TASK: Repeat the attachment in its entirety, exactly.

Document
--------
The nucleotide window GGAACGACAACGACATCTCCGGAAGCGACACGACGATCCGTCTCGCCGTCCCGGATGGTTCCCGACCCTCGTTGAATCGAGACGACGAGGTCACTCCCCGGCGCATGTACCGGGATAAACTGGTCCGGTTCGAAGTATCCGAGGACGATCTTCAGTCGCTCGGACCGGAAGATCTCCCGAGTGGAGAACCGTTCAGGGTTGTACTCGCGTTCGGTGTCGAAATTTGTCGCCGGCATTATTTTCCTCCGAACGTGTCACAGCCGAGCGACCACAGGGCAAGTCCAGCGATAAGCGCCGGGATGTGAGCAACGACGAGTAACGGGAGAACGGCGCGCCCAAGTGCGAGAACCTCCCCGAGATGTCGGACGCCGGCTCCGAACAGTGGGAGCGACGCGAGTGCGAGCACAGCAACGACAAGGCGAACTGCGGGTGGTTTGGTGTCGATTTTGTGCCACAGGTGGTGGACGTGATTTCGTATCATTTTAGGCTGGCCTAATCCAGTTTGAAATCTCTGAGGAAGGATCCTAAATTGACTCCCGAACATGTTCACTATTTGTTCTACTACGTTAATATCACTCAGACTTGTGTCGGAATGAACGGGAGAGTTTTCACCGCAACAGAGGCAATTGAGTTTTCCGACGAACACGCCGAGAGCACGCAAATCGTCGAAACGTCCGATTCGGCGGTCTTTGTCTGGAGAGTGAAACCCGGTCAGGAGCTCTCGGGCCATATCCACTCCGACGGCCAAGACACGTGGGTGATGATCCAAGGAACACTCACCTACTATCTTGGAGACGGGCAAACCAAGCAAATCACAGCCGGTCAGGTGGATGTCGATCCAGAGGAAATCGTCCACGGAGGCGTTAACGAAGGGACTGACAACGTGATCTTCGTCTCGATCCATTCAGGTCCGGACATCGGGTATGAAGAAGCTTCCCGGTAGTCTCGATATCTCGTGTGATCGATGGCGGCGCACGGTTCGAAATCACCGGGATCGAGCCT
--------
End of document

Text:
The nucleotide window GGAACGACAACGACATCTCCGGAAGCGACACGACGATCCGTCTCGCCGTCCCGGATGGTTCCCGACCCTCGTTGAATCGAGACGACGAGGTCACTCCCCGGCGCATGTACCGGGATAAACTGGTCCGGTTCGAAGTATCCGAGGACGATCTTCAGTCGCTCGGACCGGAAGATCTCCCGAGTGGAGAACCGTTCAGGGTTGTACTCGCGTTCGGTGTCGAAATTTGTCGCCGGCATTATTTTCCTCCGAACGTGTCACAGCCGAGCGACCACAGGGCAAGTCCAGCGATAAGCGCCGGGATGTGAGCAACGACGAGTAACGGGAGAACGGCGCGCCCAAGTGCGAGAACCTCCCCGAGATGTCGGACGCCGGCTCCGAACAGTGGGAGCGACGCGAGTGCGAGCACAGCAACGACAAGGCGAACTGCGGGTGGTTTGGTGTCGATTTTGTGCCACAGGTGGTGGACGTGATTTCGTATCATTTTAGGCTGGCCTAATCCAGTTTGAAATCTCTGAGGAAGGATCCTAAATTGACTCCCGAACATGTTCACTATTTGTTCTACTACGTTAATATCACTCAGACTTGTGTCGGAATGAACGGGAGAGTTTTCACCGCAACAGAGGCAATTGAGTTTTCCGACGAACACGCCGAGAGCACGCAAATCGTCGAAACGTCCGATTCGGCGGTCTTTGTCTGGAGAGTGAAACCCGGTCAGGAGCTCTCGGGCCATATCCACTCCGACGGCCAAGACACGTGGGTGATGATCCAAGGAACACTCACCTACTATCTTGGAGACGGGCAAACCAAGCAAATCACAGCCGGTCAGGTGGATGTCGATCCAGAGGAAATCGTCCACGGAGGCGTTAACGAAGGGACTGACAACGTGATCTTCGTCTCGATCCATTCAGGTCCGGACATCGGGTATGAAGAAGCTTCCCGGTAGTCTCGATATCTCGTGTGATCGATGGCGGCGCACGGTTCGAAATCACCGGGATCGAGCCT